When a driver is stopped on suspicion of driving under the influence (DUI) of alcohol, the police may use field sobriety tests (FSTs) to assess balance, coordination and ability to pay attention to more than one task. The results of these tests can be used as evidence against the driver. But these tests are not always accurate.
You can contest their results. Here is how:
The officer failed to follow proper procedures
If an officer fails to perform a test correctly, the results may be inadmissible in court. For example, if an officer fails to inform you to walk along a straight line when conducting a walk-and-turn test.
The officer conducted a non-standardized test
The National Highway Traffic Safety Administration (NHTSA) recognizes Horizontal Gaze Nystagmus (HGN), Walk and Turn, and One Leg Stand tests as standardized. These are the only tests whose validated clues have been identified.
Other tests besides the three are non-standardized. Police officers typically administer them, but the NHTSA has not validated them. Accordingly, you can challenge their results, especially if an officer fails to follow the proper procedures.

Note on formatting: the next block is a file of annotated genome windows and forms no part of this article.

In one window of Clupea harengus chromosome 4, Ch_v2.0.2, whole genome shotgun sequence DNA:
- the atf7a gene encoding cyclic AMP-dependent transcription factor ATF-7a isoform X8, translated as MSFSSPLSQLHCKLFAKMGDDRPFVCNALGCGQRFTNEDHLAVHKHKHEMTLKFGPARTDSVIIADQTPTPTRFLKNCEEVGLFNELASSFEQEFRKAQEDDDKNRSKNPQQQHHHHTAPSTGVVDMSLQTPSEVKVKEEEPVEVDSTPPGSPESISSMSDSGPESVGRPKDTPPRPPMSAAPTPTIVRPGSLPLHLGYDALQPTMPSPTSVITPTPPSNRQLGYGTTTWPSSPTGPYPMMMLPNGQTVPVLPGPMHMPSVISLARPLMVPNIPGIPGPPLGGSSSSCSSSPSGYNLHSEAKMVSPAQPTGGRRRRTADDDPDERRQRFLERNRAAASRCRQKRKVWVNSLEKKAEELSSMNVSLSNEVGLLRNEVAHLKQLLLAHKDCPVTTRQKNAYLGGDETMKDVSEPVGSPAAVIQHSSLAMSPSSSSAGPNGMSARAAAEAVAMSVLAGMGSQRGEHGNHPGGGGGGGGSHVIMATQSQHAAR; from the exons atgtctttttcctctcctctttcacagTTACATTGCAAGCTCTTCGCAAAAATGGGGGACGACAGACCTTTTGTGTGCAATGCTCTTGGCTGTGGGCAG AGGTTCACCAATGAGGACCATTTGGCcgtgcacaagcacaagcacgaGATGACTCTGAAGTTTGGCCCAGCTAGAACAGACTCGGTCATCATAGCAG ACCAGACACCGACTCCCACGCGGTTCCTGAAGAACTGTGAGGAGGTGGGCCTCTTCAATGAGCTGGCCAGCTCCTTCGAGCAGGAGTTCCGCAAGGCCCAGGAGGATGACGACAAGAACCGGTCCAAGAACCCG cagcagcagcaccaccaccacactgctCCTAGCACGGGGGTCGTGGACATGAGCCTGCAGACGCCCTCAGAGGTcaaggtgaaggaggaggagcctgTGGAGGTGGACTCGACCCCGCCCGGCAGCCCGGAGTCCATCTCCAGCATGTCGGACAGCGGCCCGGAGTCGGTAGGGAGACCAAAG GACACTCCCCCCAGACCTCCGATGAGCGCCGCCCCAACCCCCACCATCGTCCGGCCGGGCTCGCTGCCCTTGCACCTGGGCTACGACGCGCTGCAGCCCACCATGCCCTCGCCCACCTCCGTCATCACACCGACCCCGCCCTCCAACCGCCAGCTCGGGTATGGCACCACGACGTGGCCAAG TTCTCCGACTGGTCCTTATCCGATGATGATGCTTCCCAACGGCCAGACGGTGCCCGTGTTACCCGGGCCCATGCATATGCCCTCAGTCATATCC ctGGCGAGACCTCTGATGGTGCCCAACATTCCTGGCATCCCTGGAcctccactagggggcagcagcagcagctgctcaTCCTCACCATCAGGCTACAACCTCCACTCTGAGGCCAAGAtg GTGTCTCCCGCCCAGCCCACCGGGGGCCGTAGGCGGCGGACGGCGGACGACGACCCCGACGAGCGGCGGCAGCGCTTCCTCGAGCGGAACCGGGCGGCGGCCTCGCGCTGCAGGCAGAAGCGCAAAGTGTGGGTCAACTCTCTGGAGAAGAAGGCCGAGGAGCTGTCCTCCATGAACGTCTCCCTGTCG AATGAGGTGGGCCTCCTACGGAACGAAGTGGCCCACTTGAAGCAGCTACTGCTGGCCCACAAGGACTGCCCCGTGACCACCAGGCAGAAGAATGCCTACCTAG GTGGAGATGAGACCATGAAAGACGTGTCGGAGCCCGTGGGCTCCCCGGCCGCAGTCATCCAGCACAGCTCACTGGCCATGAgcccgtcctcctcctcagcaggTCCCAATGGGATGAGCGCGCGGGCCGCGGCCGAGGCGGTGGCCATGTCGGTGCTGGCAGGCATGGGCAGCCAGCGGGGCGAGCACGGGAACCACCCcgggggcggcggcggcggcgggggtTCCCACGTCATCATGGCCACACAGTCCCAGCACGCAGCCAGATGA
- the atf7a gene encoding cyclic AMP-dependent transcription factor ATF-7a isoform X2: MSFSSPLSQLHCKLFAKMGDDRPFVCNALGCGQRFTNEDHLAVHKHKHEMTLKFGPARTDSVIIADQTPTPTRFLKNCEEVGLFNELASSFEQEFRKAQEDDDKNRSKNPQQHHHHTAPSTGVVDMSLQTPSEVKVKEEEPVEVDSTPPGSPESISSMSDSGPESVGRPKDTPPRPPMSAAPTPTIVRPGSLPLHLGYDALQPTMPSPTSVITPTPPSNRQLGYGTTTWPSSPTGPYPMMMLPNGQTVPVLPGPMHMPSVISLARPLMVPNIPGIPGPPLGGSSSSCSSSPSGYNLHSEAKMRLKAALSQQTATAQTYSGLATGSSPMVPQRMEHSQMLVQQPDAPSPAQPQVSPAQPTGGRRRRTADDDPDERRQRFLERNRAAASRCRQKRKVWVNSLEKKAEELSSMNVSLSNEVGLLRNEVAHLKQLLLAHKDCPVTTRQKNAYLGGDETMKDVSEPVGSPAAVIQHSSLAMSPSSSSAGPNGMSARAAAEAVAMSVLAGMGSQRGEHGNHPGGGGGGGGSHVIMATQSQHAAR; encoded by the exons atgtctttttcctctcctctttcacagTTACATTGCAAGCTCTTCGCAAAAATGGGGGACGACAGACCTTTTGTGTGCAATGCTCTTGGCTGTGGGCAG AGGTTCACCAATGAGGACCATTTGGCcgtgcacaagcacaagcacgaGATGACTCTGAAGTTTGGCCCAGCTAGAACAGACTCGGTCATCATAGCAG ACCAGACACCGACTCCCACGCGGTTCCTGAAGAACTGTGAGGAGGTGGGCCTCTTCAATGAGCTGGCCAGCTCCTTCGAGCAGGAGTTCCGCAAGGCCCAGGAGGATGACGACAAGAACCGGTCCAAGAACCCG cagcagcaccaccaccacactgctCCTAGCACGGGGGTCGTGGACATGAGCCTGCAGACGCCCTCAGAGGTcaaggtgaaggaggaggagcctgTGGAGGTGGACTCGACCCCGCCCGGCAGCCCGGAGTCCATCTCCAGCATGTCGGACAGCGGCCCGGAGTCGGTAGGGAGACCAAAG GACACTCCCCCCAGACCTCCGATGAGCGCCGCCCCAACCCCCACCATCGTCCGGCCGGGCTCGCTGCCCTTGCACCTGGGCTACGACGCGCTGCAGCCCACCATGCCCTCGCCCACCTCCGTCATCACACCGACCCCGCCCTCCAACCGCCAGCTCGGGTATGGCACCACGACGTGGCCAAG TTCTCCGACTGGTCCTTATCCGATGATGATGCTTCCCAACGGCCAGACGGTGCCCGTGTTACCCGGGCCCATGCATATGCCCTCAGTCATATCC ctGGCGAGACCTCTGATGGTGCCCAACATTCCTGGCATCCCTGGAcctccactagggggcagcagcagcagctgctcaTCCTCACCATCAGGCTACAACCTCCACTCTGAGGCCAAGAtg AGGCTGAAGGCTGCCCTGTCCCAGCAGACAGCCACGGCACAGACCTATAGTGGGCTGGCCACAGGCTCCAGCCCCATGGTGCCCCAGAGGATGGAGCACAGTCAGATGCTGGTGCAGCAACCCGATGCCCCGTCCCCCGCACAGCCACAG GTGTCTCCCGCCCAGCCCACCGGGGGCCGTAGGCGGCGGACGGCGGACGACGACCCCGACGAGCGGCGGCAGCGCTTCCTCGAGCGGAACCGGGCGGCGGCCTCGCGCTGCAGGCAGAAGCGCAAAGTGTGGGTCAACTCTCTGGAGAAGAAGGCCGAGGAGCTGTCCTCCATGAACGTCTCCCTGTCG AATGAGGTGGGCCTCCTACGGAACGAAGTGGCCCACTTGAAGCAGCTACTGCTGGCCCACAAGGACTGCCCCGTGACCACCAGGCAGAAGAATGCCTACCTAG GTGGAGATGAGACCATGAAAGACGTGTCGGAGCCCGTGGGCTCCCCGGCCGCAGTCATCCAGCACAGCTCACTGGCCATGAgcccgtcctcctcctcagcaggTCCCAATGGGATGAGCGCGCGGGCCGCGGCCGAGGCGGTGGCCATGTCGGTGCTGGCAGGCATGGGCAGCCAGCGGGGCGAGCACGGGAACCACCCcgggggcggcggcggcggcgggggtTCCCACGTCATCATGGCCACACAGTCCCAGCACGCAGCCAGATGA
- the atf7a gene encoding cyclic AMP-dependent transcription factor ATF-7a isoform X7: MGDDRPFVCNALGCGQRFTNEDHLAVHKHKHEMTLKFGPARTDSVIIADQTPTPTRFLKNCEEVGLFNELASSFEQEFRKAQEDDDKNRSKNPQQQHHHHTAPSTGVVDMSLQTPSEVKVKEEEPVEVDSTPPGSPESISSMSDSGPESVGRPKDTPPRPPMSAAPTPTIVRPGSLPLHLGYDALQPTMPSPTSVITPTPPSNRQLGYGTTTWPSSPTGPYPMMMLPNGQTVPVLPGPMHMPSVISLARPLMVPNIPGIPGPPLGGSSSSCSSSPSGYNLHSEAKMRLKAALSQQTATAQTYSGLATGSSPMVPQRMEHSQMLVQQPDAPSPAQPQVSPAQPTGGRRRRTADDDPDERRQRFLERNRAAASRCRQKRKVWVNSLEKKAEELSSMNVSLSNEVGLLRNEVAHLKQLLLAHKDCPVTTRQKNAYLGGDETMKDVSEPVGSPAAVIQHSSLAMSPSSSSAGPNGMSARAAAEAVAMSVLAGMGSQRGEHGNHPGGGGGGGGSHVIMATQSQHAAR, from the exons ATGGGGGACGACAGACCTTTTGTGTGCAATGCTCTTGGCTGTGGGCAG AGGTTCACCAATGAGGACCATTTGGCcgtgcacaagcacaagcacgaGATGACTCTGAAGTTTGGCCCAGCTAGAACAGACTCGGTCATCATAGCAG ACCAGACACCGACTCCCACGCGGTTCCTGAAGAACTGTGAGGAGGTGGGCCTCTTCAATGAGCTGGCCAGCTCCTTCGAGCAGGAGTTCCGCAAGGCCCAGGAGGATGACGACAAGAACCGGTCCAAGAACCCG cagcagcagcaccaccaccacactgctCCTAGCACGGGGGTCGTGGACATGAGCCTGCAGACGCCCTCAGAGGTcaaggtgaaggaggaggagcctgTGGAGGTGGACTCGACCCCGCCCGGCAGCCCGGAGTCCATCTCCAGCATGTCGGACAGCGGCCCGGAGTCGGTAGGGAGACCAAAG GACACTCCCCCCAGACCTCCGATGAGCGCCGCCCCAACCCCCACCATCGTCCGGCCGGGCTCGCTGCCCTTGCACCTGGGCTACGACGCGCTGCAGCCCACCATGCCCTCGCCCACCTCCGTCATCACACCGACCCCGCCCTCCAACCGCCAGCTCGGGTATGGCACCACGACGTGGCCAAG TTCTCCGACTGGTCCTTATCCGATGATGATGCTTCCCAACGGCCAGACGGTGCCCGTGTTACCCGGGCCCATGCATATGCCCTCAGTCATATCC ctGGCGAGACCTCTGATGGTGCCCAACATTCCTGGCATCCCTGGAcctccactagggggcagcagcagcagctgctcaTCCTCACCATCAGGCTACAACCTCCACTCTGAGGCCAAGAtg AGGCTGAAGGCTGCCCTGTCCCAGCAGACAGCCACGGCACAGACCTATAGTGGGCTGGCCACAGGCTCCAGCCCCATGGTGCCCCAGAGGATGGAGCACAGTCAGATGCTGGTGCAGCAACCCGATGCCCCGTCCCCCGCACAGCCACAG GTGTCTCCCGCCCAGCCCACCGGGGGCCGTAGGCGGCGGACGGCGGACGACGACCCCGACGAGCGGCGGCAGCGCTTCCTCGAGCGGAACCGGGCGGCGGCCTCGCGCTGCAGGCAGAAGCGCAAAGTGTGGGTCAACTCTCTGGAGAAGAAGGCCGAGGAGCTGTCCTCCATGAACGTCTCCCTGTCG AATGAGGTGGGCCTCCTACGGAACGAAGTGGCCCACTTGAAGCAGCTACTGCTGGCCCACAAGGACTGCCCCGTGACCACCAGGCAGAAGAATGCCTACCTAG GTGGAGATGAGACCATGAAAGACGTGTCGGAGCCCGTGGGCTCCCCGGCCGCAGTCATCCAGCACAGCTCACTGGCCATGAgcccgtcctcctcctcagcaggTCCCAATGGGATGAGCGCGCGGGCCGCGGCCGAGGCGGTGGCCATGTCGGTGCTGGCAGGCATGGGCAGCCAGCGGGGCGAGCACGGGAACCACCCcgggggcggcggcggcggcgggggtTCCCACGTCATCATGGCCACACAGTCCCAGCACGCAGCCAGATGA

The officer didn’t consider your health condition
Some physical and mental conditions can affect the accuracy of an FST. For example, the inner ear plays a crucial part in balance. If you have an ear condition or a cold that causes your ears to plug up, you may have issues with balance without intoxication.
Further, different factors, including inner ear disorders, strokes and brain injuries can lead to nystagmus (involuntary eye movements), which cause you to fail the HGN test.
If you inform an officer of your physical or mental condition, and they still conduct an FST, you can use this as your defense. If you are facing a DUI charge after failing an FST test, you should get legal help to defend yourself.